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Int Arch Allergy Immunol. 2005 Sep;138(1):80-7. Epub 2005 Aug 11.

Endogenous cannabinoid receptor agonists inhibit neurogenic inflammations in guinea pig airways.

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Department of Pediatrics, Dokkyo University School of Medicine, 880 Kitakobayashi, Mibu-machi, Shimotsuga-gun, Tochigi 321-0293, Japan.



Although neurogenic inflammation via the activation of C fibers in the airway must have an important role in the pathogenesis of asthma, their regulatory mechanism remains uncertain.


The pharmacological profiles of endogenous cannabinoid receptor agonists on the activation of C fibers in airway tissues were investigated and the mechanisms how cannabinoids regulate airway inflammatory reactions were clarified.


The effects of endogenous cannabinoid receptor agonists on electrical field stimulation-induced bronchial smooth muscle contraction, capsaicin-induced bronchoconstriction and capsaicin-induced substance P release in guinea pig airway tissues were investigated. The influences of cannabinoid receptor antagonists and K+ channel blockers to the effects of cannabinoid receptor agonists on these respiratory reactions were examined.


Both endogenous cannabinoid receptor agonists, anandamide and palmitoylethanolamide, inhibited electrical field stimulation-induced guinea pig bronchial smooth muscle contraction, but not neurokinin A-induced contraction. A cannabinoid CB2 antagonist, SR 144528, reduced the inhibitory effect of endogenous agonists, but not a cannabinoid CB1 antagonist, SR 141716A. Inhibitory effects of agonists were also reduced by the pretreatment of large conductance Ca2+ -activated K+ channel (maxi-K+ channel) blockers, iberiotoxin and charybdotoxin, but not by other K+ channel blockers, dendrotoxin or glibenclamide. Anandamide and palmitoylethanolamide blocked the capsaicin-induced release of substance P-like immunoreactivity from guinea pig airway tissues. Additionally, intravenous injection of palmitoylethanolamide dose-dependently inhibited capsaicin-induced guinea pig bronchoconstriction, but not neurokinin A-induced reaction. However, anandamide did not reduce capsaicin-induced guinea pig bronchoconstriction.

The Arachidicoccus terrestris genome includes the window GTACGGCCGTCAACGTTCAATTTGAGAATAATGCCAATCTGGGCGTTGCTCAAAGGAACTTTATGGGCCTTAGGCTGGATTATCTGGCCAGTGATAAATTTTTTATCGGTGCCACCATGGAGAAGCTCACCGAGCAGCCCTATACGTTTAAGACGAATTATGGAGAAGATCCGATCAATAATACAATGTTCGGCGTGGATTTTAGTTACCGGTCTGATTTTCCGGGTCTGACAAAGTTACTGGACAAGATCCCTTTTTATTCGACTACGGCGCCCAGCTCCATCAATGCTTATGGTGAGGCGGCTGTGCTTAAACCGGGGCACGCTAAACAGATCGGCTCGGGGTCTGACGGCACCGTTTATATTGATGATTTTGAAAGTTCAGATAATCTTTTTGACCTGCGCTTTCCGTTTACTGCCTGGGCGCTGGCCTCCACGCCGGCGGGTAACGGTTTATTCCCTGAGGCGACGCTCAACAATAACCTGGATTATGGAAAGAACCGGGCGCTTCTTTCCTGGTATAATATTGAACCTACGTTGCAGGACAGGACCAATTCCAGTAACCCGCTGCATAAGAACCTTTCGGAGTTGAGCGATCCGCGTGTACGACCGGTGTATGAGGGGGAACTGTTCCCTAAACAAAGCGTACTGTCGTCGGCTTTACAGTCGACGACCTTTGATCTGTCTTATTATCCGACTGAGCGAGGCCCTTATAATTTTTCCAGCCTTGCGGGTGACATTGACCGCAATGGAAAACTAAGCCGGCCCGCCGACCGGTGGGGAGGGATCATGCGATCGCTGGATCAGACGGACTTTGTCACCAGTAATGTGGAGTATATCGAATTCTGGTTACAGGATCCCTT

These findings suggest that endogenous cannabinoid receptor agonists inhibit the activation of C fibers via cannabinoid CB2 receptors and maxi-K+ channels in guinea pig airways.

[Indexed for MEDLINE]

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